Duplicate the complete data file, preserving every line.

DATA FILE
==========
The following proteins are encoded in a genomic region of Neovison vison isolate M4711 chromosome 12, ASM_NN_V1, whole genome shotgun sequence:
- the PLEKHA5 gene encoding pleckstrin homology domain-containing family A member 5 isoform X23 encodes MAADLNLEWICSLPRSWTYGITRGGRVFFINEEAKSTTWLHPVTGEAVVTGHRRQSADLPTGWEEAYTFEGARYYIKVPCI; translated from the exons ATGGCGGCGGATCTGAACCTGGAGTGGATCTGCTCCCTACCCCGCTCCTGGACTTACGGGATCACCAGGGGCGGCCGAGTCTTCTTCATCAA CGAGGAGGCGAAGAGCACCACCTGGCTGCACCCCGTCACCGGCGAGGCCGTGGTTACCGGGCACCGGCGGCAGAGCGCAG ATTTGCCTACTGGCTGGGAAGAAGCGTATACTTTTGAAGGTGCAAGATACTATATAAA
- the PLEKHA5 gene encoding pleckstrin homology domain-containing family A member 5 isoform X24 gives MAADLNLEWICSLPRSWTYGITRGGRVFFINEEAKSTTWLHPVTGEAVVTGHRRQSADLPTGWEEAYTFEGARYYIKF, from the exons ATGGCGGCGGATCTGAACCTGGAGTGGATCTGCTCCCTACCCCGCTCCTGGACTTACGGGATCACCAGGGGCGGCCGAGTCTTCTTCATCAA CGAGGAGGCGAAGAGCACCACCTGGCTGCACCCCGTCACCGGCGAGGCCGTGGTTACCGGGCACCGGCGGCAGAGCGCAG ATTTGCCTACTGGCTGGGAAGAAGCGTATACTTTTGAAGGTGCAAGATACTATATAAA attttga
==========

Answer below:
The following proteins are encoded in a genomic region of Neovison vison isolate M4711 chromosome 12, ASM_NN_V1, whole genome shotgun sequence:
- the PLEKHA5 gene encoding pleckstrin homology domain-containing family A member 5 isoform X23 encodes MAADLNLEWICSLPRSWTYGITRGGRVFFINEEAKSTTWLHPVTGEAVVTGHRRQSADLPTGWEEAYTFEGARYYIKVPCI; translated from the exons ATGGCGGCGGATCTGAACCTGGAGTGGATCTGCTCCCTACCCCGCTCCTGGACTTACGGGATCACCAGGGGCGGCCGAGTCTTCTTCATCAA CGAGGAGGCGAAGAGCACCACCTGGCTGCACCCCGTCACCGGCGAGGCCGTGGTTACCGGGCACCGGCGGCAGAGCGCAG ATTTGCCTACTGGCTGGGAAGAAGCGTATACTTTTGAAGGTGCAAGATACTATATAAA
- the PLEKHA5 gene encoding pleckstrin homology domain-containing family A member 5 isoform X24 gives MAADLNLEWICSLPRSWTYGITRGGRVFFINEEAKSTTWLHPVTGEAVVTGHRRQSADLPTGWEEAYTFEGARYYIKF, from the exons ATGGCGGCGGATCTGAACCTGGAGTGGATCTGCTCCCTACCCCGCTCCTGGACTTACGGGATCACCAGGGGCGGCCGAGTCTTCTTCATCAA CGAGGAGGCGAAGAGCACCACCTGGCTGCACCCCGTCACCGGCGAGGCCGTGGTTACCGGGCACCGGCGGCAGAGCGCAG ATTTGCCTACTGGCTGGGAAGAAGCGTATACTTTTGAAGGTGCAAGATACTATATAAA attttga